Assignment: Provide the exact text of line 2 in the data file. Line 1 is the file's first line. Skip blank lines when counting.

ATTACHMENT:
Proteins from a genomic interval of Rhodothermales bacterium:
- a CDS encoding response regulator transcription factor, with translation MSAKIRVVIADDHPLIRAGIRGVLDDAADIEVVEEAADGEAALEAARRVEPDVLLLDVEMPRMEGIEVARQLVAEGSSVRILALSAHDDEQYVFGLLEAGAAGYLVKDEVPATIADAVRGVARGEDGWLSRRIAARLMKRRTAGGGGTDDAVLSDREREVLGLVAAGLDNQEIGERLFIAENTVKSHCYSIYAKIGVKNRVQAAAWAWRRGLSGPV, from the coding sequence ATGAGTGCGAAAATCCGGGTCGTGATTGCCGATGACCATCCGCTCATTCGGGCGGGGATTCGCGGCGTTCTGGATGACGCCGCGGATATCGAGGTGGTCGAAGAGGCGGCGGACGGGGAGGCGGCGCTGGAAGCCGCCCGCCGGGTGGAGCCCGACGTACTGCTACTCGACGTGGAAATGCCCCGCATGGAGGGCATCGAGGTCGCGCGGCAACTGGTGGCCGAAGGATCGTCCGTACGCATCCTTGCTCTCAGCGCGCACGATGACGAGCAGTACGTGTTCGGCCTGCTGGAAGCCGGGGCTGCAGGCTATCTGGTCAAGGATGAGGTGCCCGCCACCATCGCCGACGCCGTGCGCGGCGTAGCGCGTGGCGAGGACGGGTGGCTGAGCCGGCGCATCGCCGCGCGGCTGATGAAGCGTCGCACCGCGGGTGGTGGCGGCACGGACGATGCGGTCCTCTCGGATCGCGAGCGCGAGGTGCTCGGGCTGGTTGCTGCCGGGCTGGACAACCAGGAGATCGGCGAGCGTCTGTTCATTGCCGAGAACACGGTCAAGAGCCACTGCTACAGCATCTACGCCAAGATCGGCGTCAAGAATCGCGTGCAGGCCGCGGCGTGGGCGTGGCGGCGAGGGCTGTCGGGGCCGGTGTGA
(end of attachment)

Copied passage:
- a CDS encoding response regulator transcription factor, with translation MSAKIRVVIADDHPLIRAGIRGVLDDAADIEVVEEAADGEAALEAARRVEPDVLLLDVEMPRMEGIEVARQLVAEGSSVRILALSAHDDEQYVFGLLEAGAAGYLVKDEVPATIADAVRGVARGEDGWLSRRIAARLMKRRTAGGGGTDDAVLSDREREVLGLVAAGLDNQEIGERLFIAENTVKSHCYSIYAKIGVKNRVQAAAWAWRRGLSGPV, from the coding sequence ATGAGTGCGAAAATCCGGGTCGTGATTGCCGATGACCATCCGCTCATTCGGGCGGGGATTCGCGGCGTTCTGGATGACGCCGCGGATATCGAGGTGGTCGAAGAGGCGGCGGACGGGGAGGCGGCGCTGGAAGCCGCCCGCCGGGTGGAGCCCGACGTACTGCTACTCGACGTGGAAATGCCCCGCATGGAGGGCATCGAGGTCGCGCGGCAACTGGTGGCCGAAGGATCGTCCGTACGCATCCTTGCTCTCAGCGCGCACGATGACGAGCAGTACGTGTTCGGCCTGCTGGAAGCCGGGGCTGCAGGCTATCTGGTCAAGGATGAGGTGCCCGCCACCATCGCCGACGCCGTGCGCGGCGTAGCGCGTGGCGAGGACGGGTGGCTGAGCCGGCGCATCGCCGCGCGGCTGATGAAGCGTCGCACCGCGGGTGGTGGCGGCACGGACGATGCGGTCCTCTCGGATCGCGAGCGCGAGGTGCTCGGGCTGGTTGCTGCCGGGCTGGACAACCAGGAGATCGGCGAGCGTCTGTTCATTGCCGAGAACACGGTCAAGAGCCACTGCTACAGCATCTACGCCAAGATCGGCGTCAAGAATCGCGTGCAGGCCGCGGCGTGGGCGTGGCGGCGAGGGCTGTCGGGGCCGGTGTGA